Something we were warned about by the two female hikers descending as well as a crazy couple we met at Tahune Hut who run from Lyell Hwy to the summit in 5 hours (!) was that there would be a number of false summits, and at every turn of the switchback I wondered when the true summit would come into view. At points along this part of the walk, the track becomes slightly indistinct and it is important to follow the series of cairns that mark the route. There's currently a bit of a zealous hatred for cairns due to the sculptural graffiti of people who make them for no reason whatsoever, however navigational cairns serve a purpose and you should not knock cairns down unless you definitely know for sure that they are not meant to be there.



Continuing up past a few false summits, it was becoming pretty apparent just how high I now was. Lions Head was way below me by this stage, and it is already pretty tall by Australian standards at 1244 metres.



One more rounding of the corner did not reveal the summit, however I had a strong feeling that I was now getting very close to the end.



Sure enough - as the track headed northwards and then around the corner, I saw a large patch of snow just west of the track. The couple who had run to the summit had mentioned that we would know we were almost at the true summit when we saw the snow, and I could see the track ahead of me levelling out to a summit. Meanwhile, the views to the north-west were exceptional. Along the ridge from the Lions Head I could see Lake Nancy, while in the distance I could see the massive Lake Burbury created by the Crotty Dam and the mountains of the West Coast Range.



From there, it was a short walk to the cairned summit. The cairn had been half disassembled in the 1970s, but dates back to 1853. Parks and Wildlife specifically request that this cairn be left as it is, and no one should knock it over or add extra rocks to diminish its historical importance.



The view from the summit is outstanding, and I was really lucky to have a perfect mix of partly cloudy skies while I was up there, with only a light breeze. To the south-east, the views back towards Barron Pass and Lakes Cecily, Gertrude, Magdalen and Millicent were a highlight of the trip, with the ridge from Frenchmans continuing onto the very dramatic Clytemnestra, named after the character from Greek Mythology.





After taking a moment to enjoy the views from the summit, I began the descent of the mountain. Heading down, I was really taken by the beauty of Lake Nancy's classic cirque lake shape. Had I had the energy, I would have loved to have followed the track to Irenabyss, but hunger and tiredness meant this would have to wait for another future visit should that ever eventuate.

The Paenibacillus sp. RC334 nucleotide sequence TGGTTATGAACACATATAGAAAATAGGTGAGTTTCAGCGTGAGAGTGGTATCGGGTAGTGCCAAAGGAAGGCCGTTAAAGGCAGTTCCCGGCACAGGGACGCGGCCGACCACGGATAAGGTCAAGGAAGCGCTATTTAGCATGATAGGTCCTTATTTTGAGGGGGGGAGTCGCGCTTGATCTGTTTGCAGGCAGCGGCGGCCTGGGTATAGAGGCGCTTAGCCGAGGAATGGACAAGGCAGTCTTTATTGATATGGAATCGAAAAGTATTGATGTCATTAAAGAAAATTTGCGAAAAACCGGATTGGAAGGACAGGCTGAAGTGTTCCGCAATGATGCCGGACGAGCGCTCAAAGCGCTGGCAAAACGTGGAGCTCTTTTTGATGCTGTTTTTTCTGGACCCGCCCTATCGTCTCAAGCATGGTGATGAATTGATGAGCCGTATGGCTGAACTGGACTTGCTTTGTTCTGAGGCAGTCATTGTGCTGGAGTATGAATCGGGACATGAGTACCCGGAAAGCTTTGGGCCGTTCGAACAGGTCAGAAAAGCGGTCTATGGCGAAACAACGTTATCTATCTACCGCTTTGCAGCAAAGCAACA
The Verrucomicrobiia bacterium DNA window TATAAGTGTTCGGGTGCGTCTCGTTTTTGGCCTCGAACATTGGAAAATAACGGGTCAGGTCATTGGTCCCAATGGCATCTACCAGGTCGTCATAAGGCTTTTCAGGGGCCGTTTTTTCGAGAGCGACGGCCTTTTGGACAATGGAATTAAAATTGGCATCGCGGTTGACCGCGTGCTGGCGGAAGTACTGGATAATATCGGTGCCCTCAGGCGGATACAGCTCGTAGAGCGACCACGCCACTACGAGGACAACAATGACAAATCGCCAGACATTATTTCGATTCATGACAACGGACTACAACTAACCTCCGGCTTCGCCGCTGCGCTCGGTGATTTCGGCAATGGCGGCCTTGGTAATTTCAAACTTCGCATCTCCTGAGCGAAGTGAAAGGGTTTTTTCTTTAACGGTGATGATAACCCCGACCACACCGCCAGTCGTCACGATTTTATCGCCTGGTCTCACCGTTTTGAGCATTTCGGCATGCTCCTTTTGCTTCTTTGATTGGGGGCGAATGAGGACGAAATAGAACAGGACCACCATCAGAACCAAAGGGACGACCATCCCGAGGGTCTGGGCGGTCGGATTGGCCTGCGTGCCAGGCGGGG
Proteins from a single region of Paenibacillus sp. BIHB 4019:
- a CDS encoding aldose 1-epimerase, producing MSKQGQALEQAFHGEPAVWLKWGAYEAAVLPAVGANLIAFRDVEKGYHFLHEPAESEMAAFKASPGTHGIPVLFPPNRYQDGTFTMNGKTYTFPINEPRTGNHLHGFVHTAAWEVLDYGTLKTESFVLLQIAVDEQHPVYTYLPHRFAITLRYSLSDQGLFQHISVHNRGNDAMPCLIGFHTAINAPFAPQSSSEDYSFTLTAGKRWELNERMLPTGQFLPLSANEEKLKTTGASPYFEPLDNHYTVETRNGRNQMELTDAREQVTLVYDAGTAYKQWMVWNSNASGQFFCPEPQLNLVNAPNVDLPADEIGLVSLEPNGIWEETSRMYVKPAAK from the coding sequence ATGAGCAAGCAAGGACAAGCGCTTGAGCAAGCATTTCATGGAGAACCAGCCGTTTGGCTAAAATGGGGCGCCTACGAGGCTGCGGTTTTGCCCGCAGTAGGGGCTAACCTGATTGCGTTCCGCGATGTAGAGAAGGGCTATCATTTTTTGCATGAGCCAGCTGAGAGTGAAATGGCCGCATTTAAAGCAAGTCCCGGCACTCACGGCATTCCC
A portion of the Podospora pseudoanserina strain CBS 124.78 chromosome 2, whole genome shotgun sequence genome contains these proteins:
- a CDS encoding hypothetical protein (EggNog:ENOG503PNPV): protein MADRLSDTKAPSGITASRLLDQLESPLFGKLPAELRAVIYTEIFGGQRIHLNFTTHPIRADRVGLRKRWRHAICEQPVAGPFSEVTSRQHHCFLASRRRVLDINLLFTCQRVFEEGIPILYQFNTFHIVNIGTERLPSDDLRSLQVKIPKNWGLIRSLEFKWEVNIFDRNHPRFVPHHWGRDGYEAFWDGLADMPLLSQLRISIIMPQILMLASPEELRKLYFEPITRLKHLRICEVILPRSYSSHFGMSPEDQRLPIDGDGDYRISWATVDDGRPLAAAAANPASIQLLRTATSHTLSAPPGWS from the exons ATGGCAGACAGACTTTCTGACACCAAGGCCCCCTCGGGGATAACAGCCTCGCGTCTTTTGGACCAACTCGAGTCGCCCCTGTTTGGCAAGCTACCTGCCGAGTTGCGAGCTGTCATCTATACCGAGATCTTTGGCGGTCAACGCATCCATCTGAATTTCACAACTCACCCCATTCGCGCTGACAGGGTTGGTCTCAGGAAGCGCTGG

The descent of the mountain was fairly easy going, and I was constantly sharing photos with Alissa and friends back home of the stunning landscape I was enjoying. The second of the challenging climbs was easier going down, and the benefit of Alissa not following me is that she was able to help me with foot placings for the sketchy part as it was actually even scarier going down.


Lake Tahune in Franklin-Gordon Wild Rivers National Park #theta360 - Spherical Image - RICOH THETA

Just before reaching the hut, I had a lovely clear view of Lake Tahune and the surrounding mountains. I said to Alissa that if the weather was good the next day I would come back with some trekking poles to make a tripod and take a 360 degree photo. Having the 360 degree camera with me but no tripod, Alissa suggested I should just do it now and just find a spot on a rock to place it. Seeing her point, I took the photo and I was glad I did - little did I know at the time but the weather the next day would take a serious turn for the worse.



Back at the hut, I was glad to have completed the Frenchmans Cap summit, especially given that when Alissa sewed my Overland and Bibbulmun Track patches to my bag she took the opportunity to preemptively sew the Frenchmans Cap patch on as well! Thank goodness as I would have had to rip the patch off had I not succeeded!

Coming as the second part of a day that already included the climb from Lake Vera to Lake Tahune, the journey to the summit of Frenchmans Cap maintained the outstanding standard of the morning with what I consider to be the best and most exciting mountain walk I've done to date. The views of the beautiful Lake Tahune and the surrounding jagged peaks will remain with me for a long time and more than made up for the steep climb and occasionally sketchy scrambling. Together with the earlier ascent from Lake Vera, this would easily rank as one of the best days of hiking I've ever done to date, and the best day of the best multi-day hike Alissa and I have done.